The White House has already sanctioned Russia’s biggest banks, but Moscow may try to use its large foreign exchange reserves to prop up those banks for some time. Removing that option, he said, would cripple Moscow’s ability to bail out its banks.
The central bank crackdown could prompt Russians and businesses to “rush to get dollars,” Bernstam said. “They will run to exchange offices and banks to get $20 bills, $50 bills, but there won’t be. So there will be a huge panic, a run on the dollar. The exchange rate will collapse.
Until now, the White House had relied on imposing sanctions on specific people and companies in Russia to create financial pressure. Targeting Russia’s central bank is a much bigger step. Freezing Russia’s central bank reserves, if that’s the action the White House and others are taking, would be tantamount to the kind of measure used only a handful of times in the past half-century. The aim could be to prevent the Kremlin from using its large financial reserves as a safety net to meet the rising costs of war, as US and European sanctions take effect.
“If you were to do this in a coordinated way, you would impose considerable costs on the Russian state. This would suddenly mean that all of Russia’s reserves are locked down and no longer usable,” said Richard Nephew, a senior researcher at Columbia University.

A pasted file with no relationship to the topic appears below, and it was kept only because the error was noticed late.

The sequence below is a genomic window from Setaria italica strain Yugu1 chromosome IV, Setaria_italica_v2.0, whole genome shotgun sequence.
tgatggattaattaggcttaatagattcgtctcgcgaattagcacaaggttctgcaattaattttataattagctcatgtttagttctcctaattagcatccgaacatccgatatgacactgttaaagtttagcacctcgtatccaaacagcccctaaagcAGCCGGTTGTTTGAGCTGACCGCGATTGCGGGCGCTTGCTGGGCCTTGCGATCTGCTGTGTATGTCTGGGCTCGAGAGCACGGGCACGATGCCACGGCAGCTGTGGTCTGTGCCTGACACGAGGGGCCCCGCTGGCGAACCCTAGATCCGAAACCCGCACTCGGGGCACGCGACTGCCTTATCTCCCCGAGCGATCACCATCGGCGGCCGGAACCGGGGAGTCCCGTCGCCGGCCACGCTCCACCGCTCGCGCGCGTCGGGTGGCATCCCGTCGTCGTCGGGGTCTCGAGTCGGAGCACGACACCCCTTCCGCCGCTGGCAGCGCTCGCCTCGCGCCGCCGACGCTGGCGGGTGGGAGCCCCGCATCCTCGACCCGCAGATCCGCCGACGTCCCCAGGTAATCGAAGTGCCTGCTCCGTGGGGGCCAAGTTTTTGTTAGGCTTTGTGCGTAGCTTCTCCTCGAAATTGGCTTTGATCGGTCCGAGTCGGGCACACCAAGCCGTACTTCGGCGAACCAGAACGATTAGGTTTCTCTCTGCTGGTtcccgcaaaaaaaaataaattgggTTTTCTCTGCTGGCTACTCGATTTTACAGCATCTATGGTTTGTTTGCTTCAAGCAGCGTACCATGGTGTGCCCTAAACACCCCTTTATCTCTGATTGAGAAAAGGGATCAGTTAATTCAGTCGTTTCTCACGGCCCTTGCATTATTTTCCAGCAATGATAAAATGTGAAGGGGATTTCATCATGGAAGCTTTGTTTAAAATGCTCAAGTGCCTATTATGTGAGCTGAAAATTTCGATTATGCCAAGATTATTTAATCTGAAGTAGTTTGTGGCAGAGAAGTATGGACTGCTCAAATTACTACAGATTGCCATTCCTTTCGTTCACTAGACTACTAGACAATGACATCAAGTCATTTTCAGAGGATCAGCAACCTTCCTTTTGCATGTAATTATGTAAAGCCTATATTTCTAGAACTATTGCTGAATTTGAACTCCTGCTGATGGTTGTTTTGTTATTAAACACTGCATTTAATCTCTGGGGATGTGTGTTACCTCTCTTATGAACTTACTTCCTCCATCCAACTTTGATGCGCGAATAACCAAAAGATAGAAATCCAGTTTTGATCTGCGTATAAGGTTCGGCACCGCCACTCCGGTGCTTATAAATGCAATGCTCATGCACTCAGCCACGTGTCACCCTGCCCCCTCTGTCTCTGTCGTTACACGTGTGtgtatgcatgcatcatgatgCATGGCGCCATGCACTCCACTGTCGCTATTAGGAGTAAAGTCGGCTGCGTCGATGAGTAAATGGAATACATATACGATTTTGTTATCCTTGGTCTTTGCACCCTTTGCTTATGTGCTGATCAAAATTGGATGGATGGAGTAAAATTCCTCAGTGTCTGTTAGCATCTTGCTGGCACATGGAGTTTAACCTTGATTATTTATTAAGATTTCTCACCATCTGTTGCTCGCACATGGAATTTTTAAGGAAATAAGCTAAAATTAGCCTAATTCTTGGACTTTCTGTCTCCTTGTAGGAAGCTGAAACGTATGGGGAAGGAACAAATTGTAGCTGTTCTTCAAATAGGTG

“This could have a devastating effect on the Russian economy. it will be seen as a massive escalation regardless.
But the strategy is not without risks. The United States has never taken this action against a nuclear-weapon country. And it is possible that the Kremlin will react by intensifying hostilities against Ukraine.
Mark Weisbrot, liberal economist and co-director of the Center for Economic and Policy Research, warned that targeting Russia’s central bank could prove to be a mistake.
“This situation is dangerous and requires de-escalation to reach a diplomatic solution. If there’s one thing recent events have shown, it’s that threats to meet or deter military force with economic sanctions don’t work,” he said. “And if acted upon, these threats have additional costs for all parties.
The joint statement by the United States and its allies included three other commitments.
The countries said they would take action against individuals and entities responsible for the war in Ukraine “and the harmful activities of the Russian government”. They said they would “restrict the sale of citizenship — the so-called golden passports — which allow wealthy Russians connected to the Russian government to become citizens of our countries and gain access to our financial systems.”
Additionally, they said they were in the process of setting up a task force to ensure that the sanctions are effectively enforced.
“As part of this effort, we are committed to applying sanctions and other financial and coercive measures to other Russian officials and elites close to the Russian government, as well as their families and their enablers to identify and freeze the assets they hold in our jurisdictions,” the statement read.
The statement also pledged to intensify “coordination against disinformation and other forms of hybrid warfare.”